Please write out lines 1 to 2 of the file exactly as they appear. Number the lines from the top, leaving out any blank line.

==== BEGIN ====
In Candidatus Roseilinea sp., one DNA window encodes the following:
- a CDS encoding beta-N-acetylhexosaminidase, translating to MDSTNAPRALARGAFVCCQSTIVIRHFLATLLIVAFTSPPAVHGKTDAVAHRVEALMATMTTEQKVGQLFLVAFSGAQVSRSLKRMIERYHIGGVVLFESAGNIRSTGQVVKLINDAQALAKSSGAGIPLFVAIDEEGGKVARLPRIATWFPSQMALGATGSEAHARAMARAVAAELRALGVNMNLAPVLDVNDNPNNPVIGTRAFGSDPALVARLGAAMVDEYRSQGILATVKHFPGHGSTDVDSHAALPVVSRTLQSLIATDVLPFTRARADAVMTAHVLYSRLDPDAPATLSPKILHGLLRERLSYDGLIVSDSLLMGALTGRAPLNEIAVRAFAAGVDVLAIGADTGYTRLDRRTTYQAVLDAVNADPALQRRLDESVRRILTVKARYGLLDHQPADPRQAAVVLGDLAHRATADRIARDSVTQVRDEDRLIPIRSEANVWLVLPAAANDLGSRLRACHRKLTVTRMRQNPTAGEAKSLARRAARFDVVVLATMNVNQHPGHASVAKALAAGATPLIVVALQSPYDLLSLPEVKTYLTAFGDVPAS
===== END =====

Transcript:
In Candidatus Roseilinea sp., one DNA window encodes the following:
- a CDS encoding beta-N-acetylhexosaminidase, translating to MDSTNAPRALARGAFVCCQSTIVIRHFLATLLIVAFTSPPAVHGKTDAVAHRVEALMATMTTEQKVGQLFLVAFSGAQVSRSLKRMIERYHIGGVVLFESAGNIRSTGQVVKLINDAQALAKSSGAGIPLFVAIDEEGGKVARLPRIATWFPSQMALGATGSEAHARAMARAVAAELRALGVNMNLAPVLDVNDNPNNPVIGTRAFGSDPALVARLGAAMVDEYRSQGILATVKHFPGHGSTDVDSHAALPVVSRTLQSLIATDVLPFTRARADAVMTAHVLYSRLDPDAPATLSPKILHGLLRERLSYDGLIVSDSLLMGALTGRAPLNEIAVRAFAAGVDVLAIGADTGYTRLDRRTTYQAVLDAVNADPALQRRLDESVRRILTVKARYGLLDHQPADPRQAAVVLGDLAHRATADRIARDSVTQVRDEDRLIPIRSEANVWLVLPAAANDLGSRLRACHRKLTVTRMRQNPTAGEAKSLARRAARFDVVVLATMNVNQHPGHASVAKALAAGATPLIVVALQSPYDLLSLPEVKTYLTAFGDVPAS